Kant and the Critique of Pure Reason

Sebastian Gardner - 1998
    The book introduces and assesses:* Kant's life and background of the Critique of Pure Reason* the ideas and text of the Critique of Pure Reason* the continuing relevance of Kant's work to contemporary philosophy.Ideal for anyone coming to Kant's thought for the first time. This guide will be vital reading for all students of Kant in philosophy.

The Indivisible Remainder: On Schelling and Related Matters

Slavoj Žižek - 1996
    Schelling’s Weltalter drafts belong to this same series, with their repeated attempt at the formulation of the ‘beginning of the world,’ of the passage from the pre-symbolic pulsation of the Real to the universe of logos.F.W.J. Schelling, the German idealist who for too long dwelled in the shadow of Kant and Hegel, was the first to formulate the post-idealist motifs of finitude, contingency and temporality. His unique work announces Marx’s critique of speculative idealism, as well as the properly Freudian notion of drive, of a blind compulsion to repeat which can never be sublated in the ideal medium of language.The Indivisible Remainder begins with a detailed examination of the two works in which Schelling’s speculative audacity reached its peak: his essay on human freedom and his drafts on the “Ages of the World.” After reconstituting their line of argumentation, Slavoj Žižek confronts Schelling with Hegel, and concludes by throwing a Schellingian light on some “related matters”: the consequences of the computerization of daily life for sexual experience; cynicism as today’s predominant form of ideology; the epistemological deadlocks of quantum physics.Although the book is packed with examples from politics and popular culture — the unmistakable token of Žižek’s style — from Speed and Groundhog Day to Forrest Gump, it signals a major shift towards a systematic concern with the basic questions of philosophy and the roots of the crisis of our late-capitalist universe, centred around the enigma of modern subjectivity.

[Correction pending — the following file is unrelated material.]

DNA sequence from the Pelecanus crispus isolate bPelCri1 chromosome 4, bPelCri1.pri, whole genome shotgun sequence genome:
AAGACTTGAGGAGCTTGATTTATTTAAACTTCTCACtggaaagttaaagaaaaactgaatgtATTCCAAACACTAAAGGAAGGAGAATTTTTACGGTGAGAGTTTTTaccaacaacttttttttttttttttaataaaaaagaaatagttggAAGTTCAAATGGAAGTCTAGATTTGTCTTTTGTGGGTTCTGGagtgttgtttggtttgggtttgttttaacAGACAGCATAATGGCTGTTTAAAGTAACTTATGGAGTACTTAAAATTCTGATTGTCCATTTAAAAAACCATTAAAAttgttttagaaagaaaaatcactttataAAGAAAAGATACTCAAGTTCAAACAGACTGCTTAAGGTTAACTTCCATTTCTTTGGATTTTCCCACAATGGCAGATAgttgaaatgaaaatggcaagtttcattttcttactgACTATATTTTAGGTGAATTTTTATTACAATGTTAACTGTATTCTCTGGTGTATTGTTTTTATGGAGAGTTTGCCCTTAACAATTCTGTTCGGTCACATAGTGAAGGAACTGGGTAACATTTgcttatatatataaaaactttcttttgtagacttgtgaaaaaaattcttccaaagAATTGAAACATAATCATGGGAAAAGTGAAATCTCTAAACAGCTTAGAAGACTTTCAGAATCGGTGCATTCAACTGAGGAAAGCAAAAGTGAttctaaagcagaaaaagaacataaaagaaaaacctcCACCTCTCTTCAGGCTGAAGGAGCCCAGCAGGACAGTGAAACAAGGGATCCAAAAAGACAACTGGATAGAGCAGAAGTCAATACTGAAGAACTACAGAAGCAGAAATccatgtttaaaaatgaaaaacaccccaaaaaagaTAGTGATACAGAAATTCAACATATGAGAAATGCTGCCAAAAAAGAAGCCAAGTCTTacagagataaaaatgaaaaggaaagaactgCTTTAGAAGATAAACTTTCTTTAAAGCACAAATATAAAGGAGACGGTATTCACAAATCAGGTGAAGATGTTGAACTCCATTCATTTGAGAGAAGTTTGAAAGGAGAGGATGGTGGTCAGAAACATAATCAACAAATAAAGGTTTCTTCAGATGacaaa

Kant's Transcendental Idealism: An Interpretation and Defense

Henry E. Allison - 1983
    It includes a new discussion of the Third Analogy, a greatly expanded discussion of Kant’s Paralogisms, and entirely new chapters dealing with Kant’s theory of reason, his treatment of theology, and the important Appendix to the Dialectic.Praise for the earlier edition:“Probably the most comprehensive and substantial study of the Critique of Pure Reason written by any American philosopher.... This is a splendid book.” —Lewis White Beck“This masterful study ... will most certainly join the canon of required reading for future interpreters of Kant’s theoretical philosophy. Superbly organized and lucidly written.” —Garrett Green, Journal of Religion

History of the Concept of Time: Prolegomena

Martin Heidegger - 1925
    an excellent translation of an extremely important book." — The Modern SchoolmanThis early version of Being and Time (1927) offers a unique glimpse into the motivations that prompted the writing of this great philosopher's master work and the presuppositions that gave shape to it. Theodore Kisiel's outstanding translation permits English readers to appreciate the central importance of this text for the development of Heidegger's thought.

The Speculative Turn: Continental Materialism and Realism

Levi BryantQuentin Meillassoux - 2010